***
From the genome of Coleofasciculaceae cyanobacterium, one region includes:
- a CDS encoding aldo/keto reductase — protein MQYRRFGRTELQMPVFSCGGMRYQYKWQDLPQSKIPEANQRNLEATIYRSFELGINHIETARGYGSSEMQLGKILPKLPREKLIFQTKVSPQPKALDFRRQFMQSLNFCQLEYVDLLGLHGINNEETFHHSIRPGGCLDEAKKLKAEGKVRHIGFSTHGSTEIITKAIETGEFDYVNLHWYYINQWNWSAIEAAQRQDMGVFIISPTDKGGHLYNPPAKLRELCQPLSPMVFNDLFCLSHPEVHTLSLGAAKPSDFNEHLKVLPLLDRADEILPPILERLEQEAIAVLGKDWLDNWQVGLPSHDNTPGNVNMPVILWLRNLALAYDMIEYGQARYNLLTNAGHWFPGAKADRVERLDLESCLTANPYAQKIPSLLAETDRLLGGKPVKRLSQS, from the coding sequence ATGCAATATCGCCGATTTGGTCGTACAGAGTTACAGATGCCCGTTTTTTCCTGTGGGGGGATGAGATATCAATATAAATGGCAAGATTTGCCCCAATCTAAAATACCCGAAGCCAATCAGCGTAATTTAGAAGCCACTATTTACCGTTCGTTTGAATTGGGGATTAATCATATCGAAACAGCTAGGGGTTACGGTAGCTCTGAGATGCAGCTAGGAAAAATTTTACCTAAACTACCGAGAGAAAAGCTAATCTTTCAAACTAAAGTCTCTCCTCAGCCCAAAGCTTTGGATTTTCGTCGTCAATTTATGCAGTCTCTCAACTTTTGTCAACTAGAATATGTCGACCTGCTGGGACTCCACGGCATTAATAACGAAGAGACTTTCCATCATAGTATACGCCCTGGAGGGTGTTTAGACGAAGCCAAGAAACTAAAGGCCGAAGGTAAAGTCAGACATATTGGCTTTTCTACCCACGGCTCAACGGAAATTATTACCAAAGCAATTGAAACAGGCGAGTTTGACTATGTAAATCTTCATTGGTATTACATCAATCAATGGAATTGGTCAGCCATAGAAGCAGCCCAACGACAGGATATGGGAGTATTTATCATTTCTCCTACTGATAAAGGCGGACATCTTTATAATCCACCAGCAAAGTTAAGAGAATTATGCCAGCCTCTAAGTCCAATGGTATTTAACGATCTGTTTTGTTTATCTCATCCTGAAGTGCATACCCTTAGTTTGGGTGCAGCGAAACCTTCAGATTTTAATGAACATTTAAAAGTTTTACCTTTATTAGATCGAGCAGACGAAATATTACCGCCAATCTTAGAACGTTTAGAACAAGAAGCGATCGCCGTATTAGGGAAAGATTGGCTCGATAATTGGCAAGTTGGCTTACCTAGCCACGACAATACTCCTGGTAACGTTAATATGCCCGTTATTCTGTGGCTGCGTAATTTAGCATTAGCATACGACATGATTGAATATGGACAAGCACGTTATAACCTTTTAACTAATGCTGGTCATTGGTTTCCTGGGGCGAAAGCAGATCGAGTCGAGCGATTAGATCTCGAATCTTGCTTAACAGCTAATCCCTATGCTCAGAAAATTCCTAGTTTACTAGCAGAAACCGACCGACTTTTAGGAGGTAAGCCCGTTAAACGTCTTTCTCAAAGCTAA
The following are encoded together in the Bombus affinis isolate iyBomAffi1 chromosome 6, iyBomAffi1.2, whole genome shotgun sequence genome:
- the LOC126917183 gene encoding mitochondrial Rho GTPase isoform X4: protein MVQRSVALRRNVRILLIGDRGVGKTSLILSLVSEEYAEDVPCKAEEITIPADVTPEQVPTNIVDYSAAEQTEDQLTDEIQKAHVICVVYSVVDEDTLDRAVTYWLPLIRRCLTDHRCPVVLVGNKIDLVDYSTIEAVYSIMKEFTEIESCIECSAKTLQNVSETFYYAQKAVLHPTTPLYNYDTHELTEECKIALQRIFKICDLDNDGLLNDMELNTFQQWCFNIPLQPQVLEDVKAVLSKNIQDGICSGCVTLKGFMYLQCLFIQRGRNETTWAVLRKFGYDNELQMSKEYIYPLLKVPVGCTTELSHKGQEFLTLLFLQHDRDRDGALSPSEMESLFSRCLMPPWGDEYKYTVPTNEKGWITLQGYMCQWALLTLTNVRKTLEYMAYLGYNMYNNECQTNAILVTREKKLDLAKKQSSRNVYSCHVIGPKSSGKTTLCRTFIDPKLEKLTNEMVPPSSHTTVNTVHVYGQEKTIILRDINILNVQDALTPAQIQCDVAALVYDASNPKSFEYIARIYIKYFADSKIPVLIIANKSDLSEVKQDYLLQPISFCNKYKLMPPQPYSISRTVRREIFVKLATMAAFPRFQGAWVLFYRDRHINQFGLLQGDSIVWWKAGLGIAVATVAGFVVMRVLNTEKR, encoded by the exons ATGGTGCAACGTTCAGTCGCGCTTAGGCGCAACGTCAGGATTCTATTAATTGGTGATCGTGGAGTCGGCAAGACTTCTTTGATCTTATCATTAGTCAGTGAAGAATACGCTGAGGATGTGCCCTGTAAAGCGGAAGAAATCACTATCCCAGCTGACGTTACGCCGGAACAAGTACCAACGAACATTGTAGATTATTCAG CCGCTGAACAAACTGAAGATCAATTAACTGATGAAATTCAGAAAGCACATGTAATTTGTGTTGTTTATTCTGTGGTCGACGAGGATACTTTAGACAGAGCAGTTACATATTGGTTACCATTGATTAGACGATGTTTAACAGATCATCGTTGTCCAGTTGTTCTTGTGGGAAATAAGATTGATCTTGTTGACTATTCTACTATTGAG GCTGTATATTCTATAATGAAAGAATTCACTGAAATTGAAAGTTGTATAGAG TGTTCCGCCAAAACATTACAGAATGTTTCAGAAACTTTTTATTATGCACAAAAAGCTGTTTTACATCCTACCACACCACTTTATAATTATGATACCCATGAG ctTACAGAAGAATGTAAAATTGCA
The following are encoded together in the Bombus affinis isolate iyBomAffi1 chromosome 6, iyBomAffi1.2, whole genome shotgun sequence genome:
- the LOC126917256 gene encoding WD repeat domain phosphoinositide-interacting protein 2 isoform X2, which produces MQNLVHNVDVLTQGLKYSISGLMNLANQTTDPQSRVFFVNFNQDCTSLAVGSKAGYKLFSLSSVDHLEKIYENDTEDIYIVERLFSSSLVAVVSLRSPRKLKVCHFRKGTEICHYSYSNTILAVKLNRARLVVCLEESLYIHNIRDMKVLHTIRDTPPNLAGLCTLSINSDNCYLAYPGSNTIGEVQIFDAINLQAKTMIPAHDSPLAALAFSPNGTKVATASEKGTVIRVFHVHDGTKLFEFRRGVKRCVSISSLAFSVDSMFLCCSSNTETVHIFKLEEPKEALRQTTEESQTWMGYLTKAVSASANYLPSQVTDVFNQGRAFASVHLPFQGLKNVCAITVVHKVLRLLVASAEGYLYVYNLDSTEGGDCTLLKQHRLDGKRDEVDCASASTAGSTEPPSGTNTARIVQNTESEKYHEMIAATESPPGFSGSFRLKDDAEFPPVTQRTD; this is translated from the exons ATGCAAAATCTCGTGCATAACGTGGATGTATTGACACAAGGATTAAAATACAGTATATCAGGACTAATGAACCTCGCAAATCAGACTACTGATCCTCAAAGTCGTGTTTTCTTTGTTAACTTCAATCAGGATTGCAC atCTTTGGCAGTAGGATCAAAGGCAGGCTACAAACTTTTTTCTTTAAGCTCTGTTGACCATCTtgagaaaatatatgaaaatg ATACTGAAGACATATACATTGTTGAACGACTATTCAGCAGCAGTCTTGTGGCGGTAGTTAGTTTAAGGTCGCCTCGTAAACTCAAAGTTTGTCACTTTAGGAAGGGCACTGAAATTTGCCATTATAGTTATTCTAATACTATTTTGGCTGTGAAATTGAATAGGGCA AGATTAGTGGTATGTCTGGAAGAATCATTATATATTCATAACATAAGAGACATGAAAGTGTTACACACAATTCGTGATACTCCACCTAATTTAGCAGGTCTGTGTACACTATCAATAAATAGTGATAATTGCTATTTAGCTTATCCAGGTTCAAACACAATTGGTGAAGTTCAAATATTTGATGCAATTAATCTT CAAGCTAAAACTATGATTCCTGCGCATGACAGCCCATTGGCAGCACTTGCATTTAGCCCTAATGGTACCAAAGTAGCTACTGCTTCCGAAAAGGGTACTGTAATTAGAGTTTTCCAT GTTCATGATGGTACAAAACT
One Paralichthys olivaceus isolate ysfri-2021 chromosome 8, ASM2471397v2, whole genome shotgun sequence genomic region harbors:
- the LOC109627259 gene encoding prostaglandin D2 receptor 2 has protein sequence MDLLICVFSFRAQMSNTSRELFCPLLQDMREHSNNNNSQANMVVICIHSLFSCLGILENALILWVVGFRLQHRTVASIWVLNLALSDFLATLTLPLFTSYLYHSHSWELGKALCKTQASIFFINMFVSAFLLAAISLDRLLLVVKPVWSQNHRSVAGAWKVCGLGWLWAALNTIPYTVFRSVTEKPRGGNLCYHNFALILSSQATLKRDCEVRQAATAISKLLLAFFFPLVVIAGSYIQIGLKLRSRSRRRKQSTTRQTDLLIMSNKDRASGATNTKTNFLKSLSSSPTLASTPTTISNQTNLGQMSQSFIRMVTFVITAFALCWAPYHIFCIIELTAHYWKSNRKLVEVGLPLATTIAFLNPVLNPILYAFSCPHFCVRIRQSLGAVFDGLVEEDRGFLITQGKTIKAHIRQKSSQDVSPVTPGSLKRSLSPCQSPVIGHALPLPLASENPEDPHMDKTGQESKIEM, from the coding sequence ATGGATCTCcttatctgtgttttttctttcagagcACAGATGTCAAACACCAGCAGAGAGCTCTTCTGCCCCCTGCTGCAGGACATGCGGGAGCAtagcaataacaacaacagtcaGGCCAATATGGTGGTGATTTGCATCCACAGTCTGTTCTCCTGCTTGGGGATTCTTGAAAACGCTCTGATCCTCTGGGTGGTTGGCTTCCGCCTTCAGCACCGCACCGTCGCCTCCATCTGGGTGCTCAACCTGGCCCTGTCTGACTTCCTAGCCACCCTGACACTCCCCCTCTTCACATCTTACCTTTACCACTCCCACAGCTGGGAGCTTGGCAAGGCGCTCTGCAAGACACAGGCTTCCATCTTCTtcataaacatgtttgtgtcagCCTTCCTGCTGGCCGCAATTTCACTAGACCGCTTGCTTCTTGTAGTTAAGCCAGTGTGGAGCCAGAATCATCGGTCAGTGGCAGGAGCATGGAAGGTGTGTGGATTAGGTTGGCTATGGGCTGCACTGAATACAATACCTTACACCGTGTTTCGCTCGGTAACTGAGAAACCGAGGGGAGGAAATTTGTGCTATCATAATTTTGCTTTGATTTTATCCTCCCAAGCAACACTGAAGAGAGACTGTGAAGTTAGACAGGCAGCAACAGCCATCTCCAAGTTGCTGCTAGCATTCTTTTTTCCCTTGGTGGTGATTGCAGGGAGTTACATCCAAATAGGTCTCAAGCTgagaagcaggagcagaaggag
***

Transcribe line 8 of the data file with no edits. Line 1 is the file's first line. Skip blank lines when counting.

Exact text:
- the LOC109627259 gene encoding prostaglandin D2 receptor 2 has protein sequence MDLLICVFSFRAQMSNTSRELFCPLLQDMREHSNNNNSQANMVVICIHSLFSCLGILENALILWVVGFRLQHRTVASIWVLNLALSDFLATLTLPLFTSYLYHSHSWELGKALCKTQASIFFINMFVSAFLLAAISLDRLLLVVKPVWSQNHRSVAGAWKVCGLGWLWAALNTIPYTVFRSVTEKPRGGNLCYHNFALILSSQATLKRDCEVRQAATAISKLLLAFFFPLVVIAGSYIQIGLKLRSRSRRRKQSTTRQTDLLIMSNKDRASGATNTKTNFLKSLSSSPTLASTPTTISNQTNLGQMSQSFIRMVTFVITAFALCWAPYHIFCIIELTAHYWKSNRKLVEVGLPLATTIAFLNPVLNPILYAFSCPHFCVRIRQSLGAVFDGLVEEDRGFLITQGKTIKAHIRQKSSQDVSPVTPGSLKRSLSPCQSPVIGHALPLPLASENPEDPHMDKTGQESKIEM, from the coding sequence ATGGATCTCcttatctgtgttttttctttcagagcACAGATGTCAAACACCAGCAGAGAGCTCTTCTGCCCCCTGCTGCAGGACATGCGGGAGCAtagcaataacaacaacagtcaGGCCAATATGGTGGTGATTTGCATCCACAGTCTGTTCTCCTGCTTGGGGATTCTTGAAAACGCTCTGATCCTCTGGGTGGTTGGCTTCCGCCTTCAGCACCGCACCGTCGCCTCCATCTGGGTGCTCAACCTGGCCCTGTCTGACTTCCTAGCCACCCTGACACTCCCCCTCTTCACATCTTACCTTTACCACTCCCACAGCTGGGAGCTTGGCAAGGCGCTCTGCAAGACACAGGCTTCCATCTTCTtcataaacatgtttgtgtcagCCTTCCTGCTGGCCGCAATTTCACTAGACCGCTTGCTTCTTGTAGTTAAGCCAGTGTGGAGCCAGAATCATCGGTCAGTGGCAGGAGCATGGAAGGTGTGTGGATTAGGTTGGCTATGGGCTGCACTGAATACAATACCTTACACCGTGTTTCGCTCGGTAACTGAGAAACCGAGGGGAGGAAATTTGTGCTATCATAATTTTGCTTTGATTTTATCCTCCCAAGCAACACTGAAGAGAGACTGTGAAGTTAGACAGGCAGCAACAGCCATCTCCAAGTTGCTGCTAGCATTCTTTTTTCCCTTGGTGGTGATTGCAGGGAGTTACATCCAAATAGGTCTCAAGCTgagaagcaggagcagaaggag